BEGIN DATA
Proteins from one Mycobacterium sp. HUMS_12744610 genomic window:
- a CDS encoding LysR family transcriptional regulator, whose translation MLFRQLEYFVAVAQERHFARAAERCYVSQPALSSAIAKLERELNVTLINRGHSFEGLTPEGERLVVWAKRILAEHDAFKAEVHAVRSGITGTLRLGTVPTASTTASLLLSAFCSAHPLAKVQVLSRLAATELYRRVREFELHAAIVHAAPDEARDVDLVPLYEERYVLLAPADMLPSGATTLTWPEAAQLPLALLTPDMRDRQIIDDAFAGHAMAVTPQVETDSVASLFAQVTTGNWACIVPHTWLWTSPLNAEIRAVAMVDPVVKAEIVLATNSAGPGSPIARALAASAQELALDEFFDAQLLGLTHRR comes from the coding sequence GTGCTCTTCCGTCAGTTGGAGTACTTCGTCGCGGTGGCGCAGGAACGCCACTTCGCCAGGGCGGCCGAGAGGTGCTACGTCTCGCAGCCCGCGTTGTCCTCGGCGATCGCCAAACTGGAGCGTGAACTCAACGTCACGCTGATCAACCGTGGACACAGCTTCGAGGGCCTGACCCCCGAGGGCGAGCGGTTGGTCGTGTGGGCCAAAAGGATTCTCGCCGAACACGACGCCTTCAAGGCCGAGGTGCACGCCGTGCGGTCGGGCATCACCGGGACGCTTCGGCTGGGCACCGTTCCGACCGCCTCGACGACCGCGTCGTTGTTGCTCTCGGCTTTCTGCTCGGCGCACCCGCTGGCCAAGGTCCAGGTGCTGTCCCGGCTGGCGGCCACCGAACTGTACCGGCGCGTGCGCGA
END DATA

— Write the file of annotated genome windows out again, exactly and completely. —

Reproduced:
Proteins from one Mycobacterium sp. HUMS_12744610 genomic window:
- a CDS encoding LysR family transcriptional regulator, whose translation MLFRQLEYFVAVAQERHFARAAERCYVSQPALSSAIAKLERELNVTLINRGHSFEGLTPEGERLVVWAKRILAEHDAFKAEVHAVRSGITGTLRLGTVPTASTTASLLLSAFCSAHPLAKVQVLSRLAATELYRRVREFELHAAIVHAAPDEARDVDLVPLYEERYVLLAPADMLPSGATTLTWPEAAQLPLALLTPDMRDRQIIDDAFAGHAMAVTPQVETDSVASLFAQVTTGNWACIVPHTWLWTSPLNAEIRAVAMVDPVVKAEIVLATNSAGPGSPIARALAASAQELALDEFFDAQLLGLTHRR comes from the coding sequence GTGCTCTTCCGTCAGTTGGAGTACTTCGTCGCGGTGGCGCAGGAACGCCACTTCGCCAGGGCGGCCGAGAGGTGCTACGTCTCGCAGCCCGCGTTGTCCTCGGCGATCGCCAAACTGGAGCGTGAACTCAACGTCACGCTGATCAACCGTGGACACAGCTTCGAGGGCCTGACCCCCGAGGGCGAGCGGTTGGTCGTGTGGGCCAAAAGGATTCTCGCCGAACACGACGCCTTCAAGGCCGAGGTGCACGCCGTGCGGTCGGGCATCACCGGGACGCTTCGGCTGGGCACCGTTCCGACCGCCTCGACGACCGCGTCGTTGTTGCTCTCGGCTTTCTGCTCGGCGCACCCGCTGGCCAAGGTCCAGGTGCTGTCCCGGCTGGCGGCCACCGAACTGTACCGGCGCGTGCGCGA